The book by John Watrous, "The Theory of Quantum Information" is an exciting read for anyone wanting to research quantum information theory. The following question presumes some background covered in the book, which I will do my best to explain.

Question: If $\mathcal{X}_0, \mathcal{X}_1, \mathcal{Y}_0, \mathcal{Y}_1$ are complex Euclidean spaces (Finite dimensional Hilbert spaces on complex field) and $\Phi_0 \in C(\mathcal{X}_0,\mathcal{Y}_0)$ $\Phi_1 \in C(\mathcal{X}_1,\mathcal{Y}_1)$ are two quantum channels, with $\Phi_0$ being entanglement breaking, then show that \begin{equation} I_C(\Phi_0\otimes\Phi_1) = I_C(\Phi_1). \end{equation}

Background: Here, the space of channels $C(\mathcal{X}_0, \mathcal{Y}_0)$ consists of linear, completely positive trace-preserving (CPTP) maps on $L(\mathcal{X}_0)$ (linear operators on $\mathcal{X}_0$) returning operators in $L(\mathcal{Y}_0)$. For any channel $\Phi$ and state $S$ (states are non-negative operators with unit trace), the coherent information $I_C(\Phi;S) = H(\Phi(S)) - H((\Phi\otimes I)(vec(\sqrt{S})vec(\sqrt{S})^\dagger))$ and $I_C(\Phi) = \max_S I_C(\Phi;S)$, where the maximum is taken with respect to all states. For any operator $A = \sum_{i,j}a_{ij}|e_i\rangle\langle f_j|$, $vec(A) = \sum_{i,j}a_{ij}|e_i\rangle \otimes |f_j\rangle$.

A separable state is a state of the form $\sum_i p_i P_i\otimes Q_i$, where $P_i$ and $Q_i$ are states with $\sum_i p_i = 1$ with $p_i\ge 0$. States that do not have this kind of representation are called entangled. An entanglement breaking channel is one whose output state is always separable even if the input is entangled.

There is a theorem that may prove useful: The following are equivalent.

  1. $\Phi$ is entanglement breaking (EB).
  2. For any finite-dimensional Hilbert space $\mathcal{Z}$, $\Phi\otimes I_\mathcal{Z}$ is separable where $I_\mathcal{Z}$ is the identity map in $\mathcal{Z}$.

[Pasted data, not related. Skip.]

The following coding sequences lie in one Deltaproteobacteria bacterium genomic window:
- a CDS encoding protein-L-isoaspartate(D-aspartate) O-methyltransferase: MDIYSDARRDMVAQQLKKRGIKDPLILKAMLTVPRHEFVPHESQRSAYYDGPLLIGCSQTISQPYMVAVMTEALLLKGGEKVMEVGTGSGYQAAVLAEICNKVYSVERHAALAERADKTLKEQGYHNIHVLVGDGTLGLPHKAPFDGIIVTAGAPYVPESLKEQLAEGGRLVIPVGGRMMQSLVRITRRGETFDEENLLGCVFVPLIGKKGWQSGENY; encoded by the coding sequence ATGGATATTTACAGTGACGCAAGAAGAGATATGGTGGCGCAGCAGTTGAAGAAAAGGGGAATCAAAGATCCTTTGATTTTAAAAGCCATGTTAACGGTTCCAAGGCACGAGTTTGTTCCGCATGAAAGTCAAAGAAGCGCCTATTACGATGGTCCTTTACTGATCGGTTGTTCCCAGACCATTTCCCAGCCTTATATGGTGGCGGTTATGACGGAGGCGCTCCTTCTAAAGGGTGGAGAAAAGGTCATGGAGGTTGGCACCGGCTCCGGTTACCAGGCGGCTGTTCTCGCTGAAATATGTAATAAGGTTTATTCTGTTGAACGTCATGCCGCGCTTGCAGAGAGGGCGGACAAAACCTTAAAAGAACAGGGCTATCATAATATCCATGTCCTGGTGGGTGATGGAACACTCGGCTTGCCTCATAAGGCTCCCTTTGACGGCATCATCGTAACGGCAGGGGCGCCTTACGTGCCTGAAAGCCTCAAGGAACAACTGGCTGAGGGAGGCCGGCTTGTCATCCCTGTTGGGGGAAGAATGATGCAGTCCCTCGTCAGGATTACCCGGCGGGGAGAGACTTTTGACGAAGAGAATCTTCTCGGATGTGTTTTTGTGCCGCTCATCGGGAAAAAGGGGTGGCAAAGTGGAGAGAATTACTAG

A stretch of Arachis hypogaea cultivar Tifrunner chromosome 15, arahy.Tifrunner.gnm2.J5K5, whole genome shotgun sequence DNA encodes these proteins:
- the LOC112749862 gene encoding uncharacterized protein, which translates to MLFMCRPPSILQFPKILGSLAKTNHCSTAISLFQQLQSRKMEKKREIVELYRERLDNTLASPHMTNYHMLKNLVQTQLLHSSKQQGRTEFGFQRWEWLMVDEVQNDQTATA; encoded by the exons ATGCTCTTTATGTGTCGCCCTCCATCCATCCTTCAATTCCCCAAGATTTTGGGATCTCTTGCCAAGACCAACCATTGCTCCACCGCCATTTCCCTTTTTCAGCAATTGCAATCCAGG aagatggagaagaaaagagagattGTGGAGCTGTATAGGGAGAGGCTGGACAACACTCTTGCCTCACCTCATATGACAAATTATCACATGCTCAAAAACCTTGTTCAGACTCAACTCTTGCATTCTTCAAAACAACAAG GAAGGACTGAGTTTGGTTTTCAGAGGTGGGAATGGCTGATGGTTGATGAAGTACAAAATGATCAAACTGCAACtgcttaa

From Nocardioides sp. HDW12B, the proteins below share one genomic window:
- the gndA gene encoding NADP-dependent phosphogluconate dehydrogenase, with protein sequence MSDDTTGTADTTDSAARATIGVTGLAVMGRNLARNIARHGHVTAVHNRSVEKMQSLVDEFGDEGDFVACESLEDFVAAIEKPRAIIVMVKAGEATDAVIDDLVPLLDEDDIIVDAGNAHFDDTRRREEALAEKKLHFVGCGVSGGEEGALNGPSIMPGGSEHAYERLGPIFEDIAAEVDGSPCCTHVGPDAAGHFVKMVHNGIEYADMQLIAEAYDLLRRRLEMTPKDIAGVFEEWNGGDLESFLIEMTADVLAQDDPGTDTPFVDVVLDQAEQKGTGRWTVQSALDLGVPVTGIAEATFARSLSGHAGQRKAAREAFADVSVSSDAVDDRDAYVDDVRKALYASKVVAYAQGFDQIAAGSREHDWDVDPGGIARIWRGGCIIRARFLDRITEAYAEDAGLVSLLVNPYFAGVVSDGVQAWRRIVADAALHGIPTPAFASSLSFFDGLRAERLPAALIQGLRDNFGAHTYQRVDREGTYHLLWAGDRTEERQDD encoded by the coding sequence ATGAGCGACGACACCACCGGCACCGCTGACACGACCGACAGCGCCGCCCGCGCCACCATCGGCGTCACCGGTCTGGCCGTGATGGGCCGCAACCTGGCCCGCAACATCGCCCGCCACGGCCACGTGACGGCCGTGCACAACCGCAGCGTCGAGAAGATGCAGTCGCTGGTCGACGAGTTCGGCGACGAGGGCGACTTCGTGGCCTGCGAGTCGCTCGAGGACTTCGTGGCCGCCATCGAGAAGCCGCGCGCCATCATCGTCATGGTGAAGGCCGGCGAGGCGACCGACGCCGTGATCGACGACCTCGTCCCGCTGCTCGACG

3. There exist states $\rho_i$ and non-negative operators $M_i$ such that $\sum_{i}M_i = I$ (called a POVM) such that $\Phi(S) = \sum_i \rho_i Tr(SM_i)$.

I was able to show $I_C(\Phi_0 \otimes\Phi_1) \ge I_C(\Phi_0) + I_C(\Phi_1)$ for any two channels $\Phi_0$ and $\Phi_1$. The book does prove that $I_C(\Phi) \le 0$ for $\Phi$ EB. But I've been unable to make any progress beyond that.

I will be happy to offer any clarification if required. This problem has been bugging me for quite some time now and I cannot see a way through. This problem would interest students and professors working in Quantum Information Theory.

Cross-posted on math.SE

  • 1
    $\begingroup$ My suggestion is that you first try to solve the problem for the case that $\Phi_0$ is quantum-to-classical. $\endgroup$ – John Watrous Jul 4 at 17:09
  • $\begingroup$ Wow! I did not expect a response from the author. Thanks for the hint. I will try it for the q-c case. $\endgroup$ – K Gautam Shenoy Jul 4 at 17:29
  • $\begingroup$ Just a remark that if $\Phi_0$ is EB then you must have $I_C(\Phi_1)=0$ and so you already have the inequality $I_C(\Phi_0\otimes \Phi_1)\geq I_C(\Phi_1)$. Perhaps you can derive a contradiction by supposing the strict inequality holds? $\endgroup$ – Condo Aug 2 at 18:27

Your Answer

By clicking “Post Your Answer”, you agree to our terms of service, privacy policy and cookie policy

Browse other questions tagged or ask your own question.